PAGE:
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Failcon: Failing Has Allure

 

Although SV seems to be a forgiving and at times failure promoting space, not too many people talk about their failures until they’ve “made it”. The SV culture has seen an influx of international startups this past couple years, and many of the fresh transplants have a keen interest to know about the failures they may face.

Failcon took place in mid-October, and as in years past, it bright in a great group of speakers who spoke about topics such as marketing, scalability and the lean startup. For many the highlight was to meet Eric Ries, author of lean startup and in some ways a guru for many of the speakers, who cited him as an inspiration in pivoting product goals, to scaling their team slowly.

Yet, most speakers spoke a lot about listening. Everyone seemed to say, listen then design, create, explain, and even come up with the idea. Customers needs were, simply put, still being forgotten, and whether it was Braden Kowitz, Google Ventures, talking about design for ghat, or Eric Ries himself speaking about entrepreneurship, they all seemed to say, keep going, but show your product before it’s fully done to your target customers, get their voice to help you make better traction.

So, instead of obsessing on why the speakers chose to speak at FailCon, I thought to take my insight from the audience/customers of the conference, many of them who had only been in SV for a few days/weeks.

Why attend FailCon? “It’s a good head start for program with innovation Norway. Failing is not as acceptable in Norway. We stress validation of customers, talk to customers, to these companies.”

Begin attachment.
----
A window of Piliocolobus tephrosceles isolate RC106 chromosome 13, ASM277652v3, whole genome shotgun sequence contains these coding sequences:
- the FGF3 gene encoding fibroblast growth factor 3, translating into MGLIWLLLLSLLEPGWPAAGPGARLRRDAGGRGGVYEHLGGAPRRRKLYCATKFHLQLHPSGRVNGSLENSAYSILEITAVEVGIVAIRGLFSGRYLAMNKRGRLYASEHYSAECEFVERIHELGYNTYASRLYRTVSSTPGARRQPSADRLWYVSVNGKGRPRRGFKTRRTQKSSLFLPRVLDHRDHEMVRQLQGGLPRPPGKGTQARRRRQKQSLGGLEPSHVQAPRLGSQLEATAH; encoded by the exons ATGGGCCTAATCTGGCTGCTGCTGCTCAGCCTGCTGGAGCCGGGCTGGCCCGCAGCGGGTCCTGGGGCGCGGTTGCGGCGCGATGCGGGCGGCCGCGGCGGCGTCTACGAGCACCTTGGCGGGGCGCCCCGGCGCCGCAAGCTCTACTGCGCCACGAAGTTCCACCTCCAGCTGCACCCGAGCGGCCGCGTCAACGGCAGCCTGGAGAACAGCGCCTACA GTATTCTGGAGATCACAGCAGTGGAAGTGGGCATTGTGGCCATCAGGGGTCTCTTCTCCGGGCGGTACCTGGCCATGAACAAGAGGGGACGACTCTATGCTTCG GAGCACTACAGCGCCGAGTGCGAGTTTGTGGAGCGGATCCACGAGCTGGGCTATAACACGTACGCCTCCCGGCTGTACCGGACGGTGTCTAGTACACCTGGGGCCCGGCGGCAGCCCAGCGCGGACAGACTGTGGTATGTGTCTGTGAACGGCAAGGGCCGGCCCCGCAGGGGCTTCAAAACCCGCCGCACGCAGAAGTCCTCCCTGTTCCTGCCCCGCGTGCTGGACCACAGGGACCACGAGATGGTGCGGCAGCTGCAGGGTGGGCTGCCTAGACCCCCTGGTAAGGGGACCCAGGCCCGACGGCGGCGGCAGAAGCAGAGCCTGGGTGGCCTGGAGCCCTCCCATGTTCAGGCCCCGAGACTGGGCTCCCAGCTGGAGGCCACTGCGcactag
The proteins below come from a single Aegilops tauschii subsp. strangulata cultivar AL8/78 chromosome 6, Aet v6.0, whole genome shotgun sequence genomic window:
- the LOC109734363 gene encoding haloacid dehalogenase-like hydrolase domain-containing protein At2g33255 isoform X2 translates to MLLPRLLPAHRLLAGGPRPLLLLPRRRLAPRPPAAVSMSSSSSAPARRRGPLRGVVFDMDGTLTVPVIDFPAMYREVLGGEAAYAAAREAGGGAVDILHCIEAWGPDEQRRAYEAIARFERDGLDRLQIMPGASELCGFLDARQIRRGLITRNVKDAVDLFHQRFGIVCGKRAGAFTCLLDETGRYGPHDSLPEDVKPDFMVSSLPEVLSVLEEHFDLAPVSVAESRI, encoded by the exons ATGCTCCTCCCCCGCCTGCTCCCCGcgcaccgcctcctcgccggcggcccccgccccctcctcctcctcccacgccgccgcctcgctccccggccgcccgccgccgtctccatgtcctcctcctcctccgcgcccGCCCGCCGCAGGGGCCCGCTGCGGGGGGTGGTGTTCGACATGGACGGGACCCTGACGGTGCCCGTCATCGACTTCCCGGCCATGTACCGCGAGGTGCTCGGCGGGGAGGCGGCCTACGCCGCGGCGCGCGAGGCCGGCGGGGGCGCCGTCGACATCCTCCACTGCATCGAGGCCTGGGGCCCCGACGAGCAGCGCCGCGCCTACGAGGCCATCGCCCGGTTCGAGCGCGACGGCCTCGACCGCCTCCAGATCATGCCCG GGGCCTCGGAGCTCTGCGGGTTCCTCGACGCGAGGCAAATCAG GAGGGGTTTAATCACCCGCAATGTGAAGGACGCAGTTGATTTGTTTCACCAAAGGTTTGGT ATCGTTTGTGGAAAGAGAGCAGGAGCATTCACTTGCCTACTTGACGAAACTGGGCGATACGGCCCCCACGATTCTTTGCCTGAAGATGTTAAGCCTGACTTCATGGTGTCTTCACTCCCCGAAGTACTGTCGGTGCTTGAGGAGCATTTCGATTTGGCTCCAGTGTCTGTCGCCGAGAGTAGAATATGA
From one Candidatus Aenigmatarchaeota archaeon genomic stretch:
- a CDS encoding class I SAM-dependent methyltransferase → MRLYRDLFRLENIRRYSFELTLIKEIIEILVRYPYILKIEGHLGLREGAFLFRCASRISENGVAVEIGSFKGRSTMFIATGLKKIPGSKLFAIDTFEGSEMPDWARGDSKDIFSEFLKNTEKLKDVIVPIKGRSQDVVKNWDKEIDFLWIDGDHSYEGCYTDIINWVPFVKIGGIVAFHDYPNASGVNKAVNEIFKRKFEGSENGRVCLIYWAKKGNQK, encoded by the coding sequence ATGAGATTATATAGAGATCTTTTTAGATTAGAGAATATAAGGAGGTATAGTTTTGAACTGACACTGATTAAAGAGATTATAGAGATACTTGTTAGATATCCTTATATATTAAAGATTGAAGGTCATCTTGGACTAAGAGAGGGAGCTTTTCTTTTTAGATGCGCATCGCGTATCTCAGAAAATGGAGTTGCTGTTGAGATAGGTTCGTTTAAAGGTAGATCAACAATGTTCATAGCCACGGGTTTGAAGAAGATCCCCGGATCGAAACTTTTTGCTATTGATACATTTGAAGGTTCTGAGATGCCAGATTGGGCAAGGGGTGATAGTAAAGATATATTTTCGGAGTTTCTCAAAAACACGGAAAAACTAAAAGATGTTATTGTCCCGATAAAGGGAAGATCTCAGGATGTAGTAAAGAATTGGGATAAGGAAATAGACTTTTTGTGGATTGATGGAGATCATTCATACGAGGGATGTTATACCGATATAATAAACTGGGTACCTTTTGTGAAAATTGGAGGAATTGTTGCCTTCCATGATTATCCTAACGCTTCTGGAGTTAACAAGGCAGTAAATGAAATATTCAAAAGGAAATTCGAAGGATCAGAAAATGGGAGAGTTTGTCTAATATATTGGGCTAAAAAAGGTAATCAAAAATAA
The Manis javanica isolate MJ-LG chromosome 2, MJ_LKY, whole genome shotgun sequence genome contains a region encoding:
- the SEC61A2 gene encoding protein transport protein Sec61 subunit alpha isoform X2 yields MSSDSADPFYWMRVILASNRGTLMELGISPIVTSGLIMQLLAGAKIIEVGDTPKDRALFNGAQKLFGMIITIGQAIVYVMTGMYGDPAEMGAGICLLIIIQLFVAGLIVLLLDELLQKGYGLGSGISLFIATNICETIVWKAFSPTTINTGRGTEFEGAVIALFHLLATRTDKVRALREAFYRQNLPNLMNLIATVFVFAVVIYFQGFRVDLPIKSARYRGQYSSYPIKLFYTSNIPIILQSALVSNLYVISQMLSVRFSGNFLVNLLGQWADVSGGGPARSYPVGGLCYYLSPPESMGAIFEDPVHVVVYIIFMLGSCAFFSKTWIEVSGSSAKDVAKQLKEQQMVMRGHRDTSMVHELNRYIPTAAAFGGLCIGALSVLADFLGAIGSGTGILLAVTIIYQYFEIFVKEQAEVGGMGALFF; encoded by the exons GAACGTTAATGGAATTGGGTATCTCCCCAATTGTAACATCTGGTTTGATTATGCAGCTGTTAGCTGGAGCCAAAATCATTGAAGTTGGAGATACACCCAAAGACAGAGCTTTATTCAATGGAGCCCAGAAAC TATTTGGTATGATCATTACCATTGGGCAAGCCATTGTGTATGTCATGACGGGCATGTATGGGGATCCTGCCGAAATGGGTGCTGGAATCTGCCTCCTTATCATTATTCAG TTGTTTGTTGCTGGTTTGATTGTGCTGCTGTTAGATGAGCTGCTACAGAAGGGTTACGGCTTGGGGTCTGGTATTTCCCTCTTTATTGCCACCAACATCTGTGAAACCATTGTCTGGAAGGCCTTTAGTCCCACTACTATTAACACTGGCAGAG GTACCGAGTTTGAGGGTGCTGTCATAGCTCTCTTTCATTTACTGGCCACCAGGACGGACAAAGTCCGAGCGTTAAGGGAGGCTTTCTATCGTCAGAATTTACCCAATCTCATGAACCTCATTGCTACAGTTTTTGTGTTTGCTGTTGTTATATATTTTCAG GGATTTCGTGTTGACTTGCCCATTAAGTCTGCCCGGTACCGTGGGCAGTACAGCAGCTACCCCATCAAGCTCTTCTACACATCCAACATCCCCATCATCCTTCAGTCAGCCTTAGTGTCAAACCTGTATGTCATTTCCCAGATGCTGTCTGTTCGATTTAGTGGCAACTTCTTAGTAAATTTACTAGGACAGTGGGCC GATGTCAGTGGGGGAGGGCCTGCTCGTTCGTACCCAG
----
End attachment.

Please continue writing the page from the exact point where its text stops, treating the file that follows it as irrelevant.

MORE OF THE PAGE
– Åse Petterseb Baikey, business development manger, Innovation Norway

“It’s a great thing to verify even if I’ve done the mistakes . Great to know others have done the same. My previous company was in the same situation as [the case study presented by one of the speakers.]”
– Hans Gallis, co founder & CEO, Fixx.li

“We’re here to see if we’re going to fail, grow or who knows! It’s my first startup and it’s always good to learn from other people…”
-Siddharth Singh, founder, Wavespot

“I think Eric Ries is really good, he talked about his failures, not his book. Last year they had Vinod Khosla. I come to FailCon every year as I want to hear why [founders] fail.” – Chris Maresca, managing partner, C_32

“I think the people on the stage are really gutsy. My favorite talk was by Gina Bianchini, her perspective was interesting. In Norway, women in business is common, but tech is still male dominated. Mixed teams give much wider views of perspectives.”
Morten Fjeldstad, CTO, Hubii

“SV is famous for saying failure is good, but THIS conference puts a stamp on that.”- unknown

Sent from my iPhone so please excuse any odd predictive texts !

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